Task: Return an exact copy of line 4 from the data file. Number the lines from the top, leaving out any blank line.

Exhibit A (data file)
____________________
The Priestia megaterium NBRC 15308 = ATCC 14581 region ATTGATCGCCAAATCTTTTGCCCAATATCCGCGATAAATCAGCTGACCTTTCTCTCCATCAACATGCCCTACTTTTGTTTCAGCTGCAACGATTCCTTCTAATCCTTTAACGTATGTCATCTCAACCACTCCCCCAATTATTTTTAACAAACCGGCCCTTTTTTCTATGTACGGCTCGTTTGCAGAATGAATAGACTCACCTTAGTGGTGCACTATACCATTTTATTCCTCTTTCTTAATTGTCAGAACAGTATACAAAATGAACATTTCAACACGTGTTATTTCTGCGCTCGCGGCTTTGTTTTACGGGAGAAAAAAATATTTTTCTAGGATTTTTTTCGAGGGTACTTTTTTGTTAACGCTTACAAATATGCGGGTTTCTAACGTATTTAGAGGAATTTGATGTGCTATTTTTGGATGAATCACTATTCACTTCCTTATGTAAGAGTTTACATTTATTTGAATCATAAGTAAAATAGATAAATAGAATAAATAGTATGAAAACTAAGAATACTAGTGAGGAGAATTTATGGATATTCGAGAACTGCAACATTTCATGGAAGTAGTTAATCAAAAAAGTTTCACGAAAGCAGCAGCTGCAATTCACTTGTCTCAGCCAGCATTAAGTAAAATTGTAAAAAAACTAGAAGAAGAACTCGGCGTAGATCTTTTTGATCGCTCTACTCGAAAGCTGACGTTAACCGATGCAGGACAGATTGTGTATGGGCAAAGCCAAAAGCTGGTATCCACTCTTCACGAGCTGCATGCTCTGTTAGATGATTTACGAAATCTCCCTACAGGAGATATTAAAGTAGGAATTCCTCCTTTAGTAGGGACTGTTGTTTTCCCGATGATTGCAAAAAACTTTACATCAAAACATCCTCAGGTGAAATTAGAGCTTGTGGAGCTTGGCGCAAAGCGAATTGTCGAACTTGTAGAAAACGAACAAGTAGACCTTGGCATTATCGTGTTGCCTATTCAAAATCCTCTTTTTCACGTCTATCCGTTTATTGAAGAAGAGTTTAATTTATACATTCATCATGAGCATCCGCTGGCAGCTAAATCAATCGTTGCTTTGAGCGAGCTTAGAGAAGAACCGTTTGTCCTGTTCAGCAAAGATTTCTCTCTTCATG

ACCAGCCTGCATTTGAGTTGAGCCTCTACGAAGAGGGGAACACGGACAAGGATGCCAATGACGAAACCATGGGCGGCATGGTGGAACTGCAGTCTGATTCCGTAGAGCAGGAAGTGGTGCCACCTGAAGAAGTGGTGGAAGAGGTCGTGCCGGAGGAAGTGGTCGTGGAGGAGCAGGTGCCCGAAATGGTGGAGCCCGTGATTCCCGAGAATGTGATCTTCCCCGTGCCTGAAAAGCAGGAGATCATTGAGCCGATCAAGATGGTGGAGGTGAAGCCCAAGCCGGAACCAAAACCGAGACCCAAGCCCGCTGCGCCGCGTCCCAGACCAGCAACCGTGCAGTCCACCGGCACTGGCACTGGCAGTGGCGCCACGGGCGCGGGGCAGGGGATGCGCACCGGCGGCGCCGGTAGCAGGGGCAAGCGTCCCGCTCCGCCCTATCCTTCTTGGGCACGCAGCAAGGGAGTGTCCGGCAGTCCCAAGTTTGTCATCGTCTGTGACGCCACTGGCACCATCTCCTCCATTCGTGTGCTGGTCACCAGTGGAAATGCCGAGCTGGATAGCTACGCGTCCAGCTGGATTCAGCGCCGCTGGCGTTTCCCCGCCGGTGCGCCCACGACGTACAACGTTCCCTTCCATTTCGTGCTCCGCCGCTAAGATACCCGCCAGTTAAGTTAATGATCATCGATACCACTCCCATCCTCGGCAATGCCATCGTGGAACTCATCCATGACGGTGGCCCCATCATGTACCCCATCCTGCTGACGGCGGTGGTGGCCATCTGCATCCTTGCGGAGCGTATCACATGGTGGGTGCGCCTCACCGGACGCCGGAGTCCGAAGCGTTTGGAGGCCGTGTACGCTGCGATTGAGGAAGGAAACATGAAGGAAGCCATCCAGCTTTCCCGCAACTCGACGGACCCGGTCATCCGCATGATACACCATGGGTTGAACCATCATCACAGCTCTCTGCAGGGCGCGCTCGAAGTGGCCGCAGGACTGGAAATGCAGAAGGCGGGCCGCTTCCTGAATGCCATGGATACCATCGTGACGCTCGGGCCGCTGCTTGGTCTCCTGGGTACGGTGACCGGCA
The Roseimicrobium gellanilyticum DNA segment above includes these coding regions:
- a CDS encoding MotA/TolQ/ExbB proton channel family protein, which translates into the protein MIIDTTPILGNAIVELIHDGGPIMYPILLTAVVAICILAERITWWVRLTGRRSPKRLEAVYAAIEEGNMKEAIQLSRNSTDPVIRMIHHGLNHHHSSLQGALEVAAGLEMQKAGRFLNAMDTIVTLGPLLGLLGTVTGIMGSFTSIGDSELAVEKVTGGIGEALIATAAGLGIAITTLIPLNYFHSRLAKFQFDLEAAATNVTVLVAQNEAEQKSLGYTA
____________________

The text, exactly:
- a CDS encoding MotA/TolQ/ExbB proton channel family protein, which translates into the protein MIIDTTPILGNAIVELIHDGGPIMYPILLTAVVAICILAERITWWVRLTGRRSPKRLEAVYAAIEEGNMKEAIQLSRNSTDPVIRMIHHGLNHHHSSLQGALEVAAGLEMQKAGRFLNAMDTIVTLGPLLGLLGTVTGIMGSFTSIGDSELAVEKVTGGIGEALIATAAGLGIAITTLIPLNYFHSRLAKFQFDLEAAATNVTVLVAQNEAEQKSLGYTA